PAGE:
There is a belief that because babies are young and supple they should have no structural strains in their bodies. However, the reality is very different.
The baby is subject to enormous forces during birth. The uterus projects a downward spiraling force, pushing the baby in a twisting and turning movement through the bony pelvis. The physical distance is short, but the journey is potentially stressful and highly stimulated. The mother’s and baby’s form, structure, hormonal, and neurological systems (to name a few) are developed and beautifully able to engage in this process. The cranial bones are soft, allowing them to bend and overlap to relatively reduce the size of the cranium so that the baby’s head can move through the pelvis. This process is called molding; due to this process, many babies will be born with “odd” shaped heads.
The intra-cranial pressure created by suckling, yawning, and crying allows for movement of the cranial bones in the “unmolding process” in the first few days of life. Some of the extreme shape of the cranium is lost. Often this process can be incomplete and relatively unsuccessful, especially in cases when a baby has had a difficult birth. This may therefore leave the baby with discomfort caused by the stresses placed on the cranium and body, and can leave the baby with problems both during infancy and as he/she grows.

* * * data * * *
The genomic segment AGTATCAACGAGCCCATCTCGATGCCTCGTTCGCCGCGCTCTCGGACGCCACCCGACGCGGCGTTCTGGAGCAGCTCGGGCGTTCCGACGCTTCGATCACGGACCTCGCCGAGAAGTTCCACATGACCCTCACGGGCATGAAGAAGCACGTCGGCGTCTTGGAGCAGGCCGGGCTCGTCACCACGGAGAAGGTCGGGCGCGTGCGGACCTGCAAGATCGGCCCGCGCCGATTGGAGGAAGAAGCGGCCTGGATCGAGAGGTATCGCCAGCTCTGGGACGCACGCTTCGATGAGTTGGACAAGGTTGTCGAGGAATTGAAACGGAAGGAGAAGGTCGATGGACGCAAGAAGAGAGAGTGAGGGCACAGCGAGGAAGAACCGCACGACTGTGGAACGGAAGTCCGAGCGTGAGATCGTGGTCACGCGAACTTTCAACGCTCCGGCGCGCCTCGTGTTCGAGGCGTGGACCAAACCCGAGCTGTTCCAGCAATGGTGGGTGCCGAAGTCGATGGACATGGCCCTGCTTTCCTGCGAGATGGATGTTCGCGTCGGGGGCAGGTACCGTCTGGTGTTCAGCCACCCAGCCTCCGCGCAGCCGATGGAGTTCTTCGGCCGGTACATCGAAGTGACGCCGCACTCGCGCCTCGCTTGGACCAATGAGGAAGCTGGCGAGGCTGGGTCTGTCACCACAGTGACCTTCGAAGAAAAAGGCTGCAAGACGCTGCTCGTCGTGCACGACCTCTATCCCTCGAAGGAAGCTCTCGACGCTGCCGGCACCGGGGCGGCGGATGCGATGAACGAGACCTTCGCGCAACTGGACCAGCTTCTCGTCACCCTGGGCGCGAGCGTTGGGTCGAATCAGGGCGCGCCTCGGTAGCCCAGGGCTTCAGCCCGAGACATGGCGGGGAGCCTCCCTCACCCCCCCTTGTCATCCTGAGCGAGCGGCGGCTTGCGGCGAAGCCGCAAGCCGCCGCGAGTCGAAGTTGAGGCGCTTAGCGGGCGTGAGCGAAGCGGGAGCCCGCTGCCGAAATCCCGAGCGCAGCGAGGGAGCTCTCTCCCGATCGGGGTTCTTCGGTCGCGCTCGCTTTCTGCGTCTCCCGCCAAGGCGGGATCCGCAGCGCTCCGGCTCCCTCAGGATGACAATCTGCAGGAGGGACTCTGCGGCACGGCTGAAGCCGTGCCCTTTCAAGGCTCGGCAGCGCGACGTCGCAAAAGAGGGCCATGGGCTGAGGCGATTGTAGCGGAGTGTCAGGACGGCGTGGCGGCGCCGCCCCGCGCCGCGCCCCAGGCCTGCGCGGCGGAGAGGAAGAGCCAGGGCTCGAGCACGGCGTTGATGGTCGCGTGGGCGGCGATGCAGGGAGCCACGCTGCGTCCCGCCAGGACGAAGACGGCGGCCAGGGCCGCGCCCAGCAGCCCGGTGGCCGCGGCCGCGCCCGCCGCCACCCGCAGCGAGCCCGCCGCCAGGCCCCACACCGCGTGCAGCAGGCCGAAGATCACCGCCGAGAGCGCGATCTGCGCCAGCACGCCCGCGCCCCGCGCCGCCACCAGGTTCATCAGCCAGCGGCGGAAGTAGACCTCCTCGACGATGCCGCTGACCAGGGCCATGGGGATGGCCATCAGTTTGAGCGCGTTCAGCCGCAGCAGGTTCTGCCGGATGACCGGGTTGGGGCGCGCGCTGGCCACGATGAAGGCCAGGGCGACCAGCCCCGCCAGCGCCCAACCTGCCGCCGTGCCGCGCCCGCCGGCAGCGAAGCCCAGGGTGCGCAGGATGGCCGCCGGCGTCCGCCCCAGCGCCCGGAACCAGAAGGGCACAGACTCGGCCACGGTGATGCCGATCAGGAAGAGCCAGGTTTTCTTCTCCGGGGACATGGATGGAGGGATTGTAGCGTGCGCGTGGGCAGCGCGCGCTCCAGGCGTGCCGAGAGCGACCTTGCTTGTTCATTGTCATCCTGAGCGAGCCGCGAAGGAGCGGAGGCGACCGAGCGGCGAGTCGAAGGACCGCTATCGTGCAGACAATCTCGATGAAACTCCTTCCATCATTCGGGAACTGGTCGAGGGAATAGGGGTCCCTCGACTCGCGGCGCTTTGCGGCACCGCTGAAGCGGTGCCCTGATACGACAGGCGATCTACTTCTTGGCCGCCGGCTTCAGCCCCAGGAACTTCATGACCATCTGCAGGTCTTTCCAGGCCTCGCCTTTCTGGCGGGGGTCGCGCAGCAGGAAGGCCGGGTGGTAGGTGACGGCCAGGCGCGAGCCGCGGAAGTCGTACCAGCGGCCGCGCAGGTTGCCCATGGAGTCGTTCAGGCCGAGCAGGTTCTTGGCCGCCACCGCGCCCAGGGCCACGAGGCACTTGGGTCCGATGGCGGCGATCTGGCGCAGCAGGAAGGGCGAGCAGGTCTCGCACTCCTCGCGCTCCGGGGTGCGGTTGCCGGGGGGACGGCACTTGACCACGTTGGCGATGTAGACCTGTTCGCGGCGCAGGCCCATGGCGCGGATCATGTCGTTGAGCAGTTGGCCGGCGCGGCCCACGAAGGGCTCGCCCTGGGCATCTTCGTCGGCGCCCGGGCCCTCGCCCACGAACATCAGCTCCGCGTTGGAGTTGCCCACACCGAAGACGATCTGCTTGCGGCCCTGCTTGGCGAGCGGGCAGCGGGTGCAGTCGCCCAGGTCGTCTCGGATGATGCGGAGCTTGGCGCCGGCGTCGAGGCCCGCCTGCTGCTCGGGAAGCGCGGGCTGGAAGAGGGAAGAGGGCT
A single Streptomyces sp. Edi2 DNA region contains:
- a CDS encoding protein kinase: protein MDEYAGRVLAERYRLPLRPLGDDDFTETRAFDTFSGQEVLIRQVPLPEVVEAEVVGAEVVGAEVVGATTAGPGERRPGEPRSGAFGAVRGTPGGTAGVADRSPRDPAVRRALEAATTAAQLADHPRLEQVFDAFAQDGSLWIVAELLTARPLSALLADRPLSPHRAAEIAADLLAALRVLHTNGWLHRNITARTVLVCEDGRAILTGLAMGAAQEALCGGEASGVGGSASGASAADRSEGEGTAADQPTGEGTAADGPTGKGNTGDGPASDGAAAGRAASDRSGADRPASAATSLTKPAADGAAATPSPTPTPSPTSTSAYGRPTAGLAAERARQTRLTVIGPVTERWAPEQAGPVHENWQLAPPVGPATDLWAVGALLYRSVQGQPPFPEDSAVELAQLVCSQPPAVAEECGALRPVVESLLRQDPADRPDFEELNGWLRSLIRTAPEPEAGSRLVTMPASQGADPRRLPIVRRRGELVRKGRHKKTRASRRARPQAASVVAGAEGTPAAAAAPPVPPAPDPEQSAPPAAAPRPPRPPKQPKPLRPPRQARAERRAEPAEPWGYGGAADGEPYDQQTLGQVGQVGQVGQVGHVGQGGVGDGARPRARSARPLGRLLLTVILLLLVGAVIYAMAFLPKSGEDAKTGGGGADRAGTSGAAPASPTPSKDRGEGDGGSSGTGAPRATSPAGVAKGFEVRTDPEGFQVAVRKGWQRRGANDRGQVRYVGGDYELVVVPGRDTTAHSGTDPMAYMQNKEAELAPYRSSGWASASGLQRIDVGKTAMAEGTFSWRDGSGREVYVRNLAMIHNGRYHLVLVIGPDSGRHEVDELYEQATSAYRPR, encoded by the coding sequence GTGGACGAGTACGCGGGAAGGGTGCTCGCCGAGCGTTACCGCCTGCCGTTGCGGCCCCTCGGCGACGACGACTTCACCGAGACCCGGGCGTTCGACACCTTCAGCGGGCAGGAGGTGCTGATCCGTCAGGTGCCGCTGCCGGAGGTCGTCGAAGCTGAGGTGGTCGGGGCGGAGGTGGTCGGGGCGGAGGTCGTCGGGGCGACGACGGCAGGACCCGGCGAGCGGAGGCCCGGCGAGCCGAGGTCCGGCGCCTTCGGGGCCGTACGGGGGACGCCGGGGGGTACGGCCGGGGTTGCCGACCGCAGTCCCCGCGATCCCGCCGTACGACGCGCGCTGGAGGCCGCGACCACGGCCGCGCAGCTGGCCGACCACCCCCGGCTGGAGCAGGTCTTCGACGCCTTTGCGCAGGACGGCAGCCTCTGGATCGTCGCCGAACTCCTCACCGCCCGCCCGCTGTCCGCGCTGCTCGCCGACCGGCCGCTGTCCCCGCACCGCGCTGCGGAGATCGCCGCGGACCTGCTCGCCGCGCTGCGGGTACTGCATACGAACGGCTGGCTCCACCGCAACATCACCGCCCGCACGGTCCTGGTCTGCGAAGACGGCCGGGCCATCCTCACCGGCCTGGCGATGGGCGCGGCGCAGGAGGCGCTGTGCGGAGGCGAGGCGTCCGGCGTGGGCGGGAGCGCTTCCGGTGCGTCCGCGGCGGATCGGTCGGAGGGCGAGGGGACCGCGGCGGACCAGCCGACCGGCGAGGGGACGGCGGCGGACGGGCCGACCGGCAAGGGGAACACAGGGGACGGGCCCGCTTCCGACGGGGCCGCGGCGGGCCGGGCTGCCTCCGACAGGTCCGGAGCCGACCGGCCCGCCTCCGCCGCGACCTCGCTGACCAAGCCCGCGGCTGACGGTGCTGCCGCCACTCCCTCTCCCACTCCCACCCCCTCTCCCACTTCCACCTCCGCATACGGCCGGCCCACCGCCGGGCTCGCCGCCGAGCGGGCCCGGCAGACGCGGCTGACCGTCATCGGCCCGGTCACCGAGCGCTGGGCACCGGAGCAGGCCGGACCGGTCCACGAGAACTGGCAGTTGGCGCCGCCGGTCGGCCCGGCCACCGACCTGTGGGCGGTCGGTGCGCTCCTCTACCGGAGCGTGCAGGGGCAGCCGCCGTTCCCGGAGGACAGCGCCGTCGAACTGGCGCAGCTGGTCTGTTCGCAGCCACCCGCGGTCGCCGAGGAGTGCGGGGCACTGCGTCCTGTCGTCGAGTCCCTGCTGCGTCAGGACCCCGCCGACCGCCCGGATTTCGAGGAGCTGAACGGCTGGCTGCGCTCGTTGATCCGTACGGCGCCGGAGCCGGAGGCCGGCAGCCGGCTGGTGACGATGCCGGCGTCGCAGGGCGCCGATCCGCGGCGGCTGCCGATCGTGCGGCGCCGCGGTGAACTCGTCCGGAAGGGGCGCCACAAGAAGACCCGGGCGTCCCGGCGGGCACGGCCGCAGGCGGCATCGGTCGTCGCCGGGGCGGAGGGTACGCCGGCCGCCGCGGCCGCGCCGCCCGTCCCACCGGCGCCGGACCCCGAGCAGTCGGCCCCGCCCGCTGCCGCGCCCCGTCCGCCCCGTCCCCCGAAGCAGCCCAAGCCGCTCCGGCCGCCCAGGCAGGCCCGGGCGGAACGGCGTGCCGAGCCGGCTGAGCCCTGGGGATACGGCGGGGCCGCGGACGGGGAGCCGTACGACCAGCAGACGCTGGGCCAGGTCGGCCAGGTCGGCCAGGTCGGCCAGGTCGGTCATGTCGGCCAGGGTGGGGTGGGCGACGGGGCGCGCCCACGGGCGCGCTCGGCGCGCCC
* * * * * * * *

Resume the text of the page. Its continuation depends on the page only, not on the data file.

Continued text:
Following birth, osteopaths recommend that all babies receive a checkup. Osteopathy can reduce and release uncomfortable distortions and stresses in the baby following birth, allowing the baby to relax and become more settled.
With early intervention, osteopathic treatment can prevent the strains arising from the birth process from causing direct problems as your child grows. Occasional treatment through childhood can be of great benefit as your osteopath can examine and treat problems early and therefore minimize the effect of strain on the body. Treatment from an osteopath using a cranial approach is very gentle, effective, and safe. Your osteopath, through their palpatory skill, applies gentle and specific pressure where the strain is present, releasing the strain and engaging the inherent healing ability of the body.
The osteopaths at Maritime Osteopathy are specifically educated and trained to consult, examine and treat infants and children. We regularly continue our education in this field of interest as we believe it is a true foundation of preparing a baby and child for a healthy life.
Reaction to treatment may vary. Most often a baby is very relaxed following their appointment and sleeps well. Other children may have a burst of energy, followed by a good night’s sleep.